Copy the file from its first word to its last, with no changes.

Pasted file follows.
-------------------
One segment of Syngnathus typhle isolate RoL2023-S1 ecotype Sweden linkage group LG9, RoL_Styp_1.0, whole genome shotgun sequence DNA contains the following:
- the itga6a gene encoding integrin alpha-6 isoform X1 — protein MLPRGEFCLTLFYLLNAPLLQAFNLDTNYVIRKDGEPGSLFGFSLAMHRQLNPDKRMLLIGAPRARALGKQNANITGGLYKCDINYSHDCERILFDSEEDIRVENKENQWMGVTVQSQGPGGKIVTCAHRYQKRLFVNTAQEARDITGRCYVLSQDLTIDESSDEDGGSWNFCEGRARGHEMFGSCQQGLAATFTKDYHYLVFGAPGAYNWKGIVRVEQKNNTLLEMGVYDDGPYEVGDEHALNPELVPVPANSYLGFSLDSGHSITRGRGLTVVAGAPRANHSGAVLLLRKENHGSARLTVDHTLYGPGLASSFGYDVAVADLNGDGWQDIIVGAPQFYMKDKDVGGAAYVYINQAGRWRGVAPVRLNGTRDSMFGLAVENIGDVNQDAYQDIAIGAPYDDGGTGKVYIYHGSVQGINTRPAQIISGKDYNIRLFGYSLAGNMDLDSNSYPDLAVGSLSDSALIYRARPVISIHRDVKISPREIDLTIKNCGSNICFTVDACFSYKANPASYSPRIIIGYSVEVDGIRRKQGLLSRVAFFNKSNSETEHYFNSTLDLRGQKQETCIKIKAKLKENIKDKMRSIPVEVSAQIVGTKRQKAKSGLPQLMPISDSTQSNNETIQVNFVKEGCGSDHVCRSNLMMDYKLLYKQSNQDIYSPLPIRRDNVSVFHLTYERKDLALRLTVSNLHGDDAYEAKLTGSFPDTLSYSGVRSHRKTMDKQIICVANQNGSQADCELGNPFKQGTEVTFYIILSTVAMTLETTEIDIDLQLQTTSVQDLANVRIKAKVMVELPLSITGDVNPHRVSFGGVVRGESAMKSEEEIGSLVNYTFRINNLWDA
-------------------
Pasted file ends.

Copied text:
One segment of Syngnathus typhle isolate RoL2023-S1 ecotype Sweden linkage group LG9, RoL_Styp_1.0, whole genome shotgun sequence DNA contains the following:
- the itga6a gene encoding integrin alpha-6 isoform X1 — protein MLPRGEFCLTLFYLLNAPLLQAFNLDTNYVIRKDGEPGSLFGFSLAMHRQLNPDKRMLLIGAPRARALGKQNANITGGLYKCDINYSHDCERILFDSEEDIRVENKENQWMGVTVQSQGPGGKIVTCAHRYQKRLFVNTAQEARDITGRCYVLSQDLTIDESSDEDGGSWNFCEGRARGHEMFGSCQQGLAATFTKDYHYLVFGAPGAYNWKGIVRVEQKNNTLLEMGVYDDGPYEVGDEHALNPELVPVPANSYLGFSLDSGHSITRGRGLTVVAGAPRANHSGAVLLLRKENHGSARLTVDHTLYGPGLASSFGYDVAVADLNGDGWQDIIVGAPQFYMKDKDVGGAAYVYINQAGRWRGVAPVRLNGTRDSMFGLAVENIGDVNQDAYQDIAIGAPYDDGGTGKVYIYHGSVQGINTRPAQIISGKDYNIRLFGYSLAGNMDLDSNSYPDLAVGSLSDSALIYRARPVISIHRDVKISPREIDLTIKNCGSNICFTVDACFSYKANPASYSPRIIIGYSVEVDGIRRKQGLLSRVAFFNKSNSETEHYFNSTLDLRGQKQETCIKIKAKLKENIKDKMRSIPVEVSAQIVGTKRQKAKSGLPQLMPISDSTQSNNETIQVNFVKEGCGSDHVCRSNLMMDYKLLYKQSNQDIYSPLPIRRDNVSVFHLTYERKDLALRLTVSNLHGDDAYEAKLTGSFPDTLSYSGVRSHRKTMDKQIICVANQNGSQADCELGNPFKQGTEVTFYIILSTVAMTLETTEIDIDLQLQTTSVQDLANVRIKAKVMVELPLSITGDVNPHRVSFGGVVRGESAMKSEEEIGSLVNYTFRINNLWDA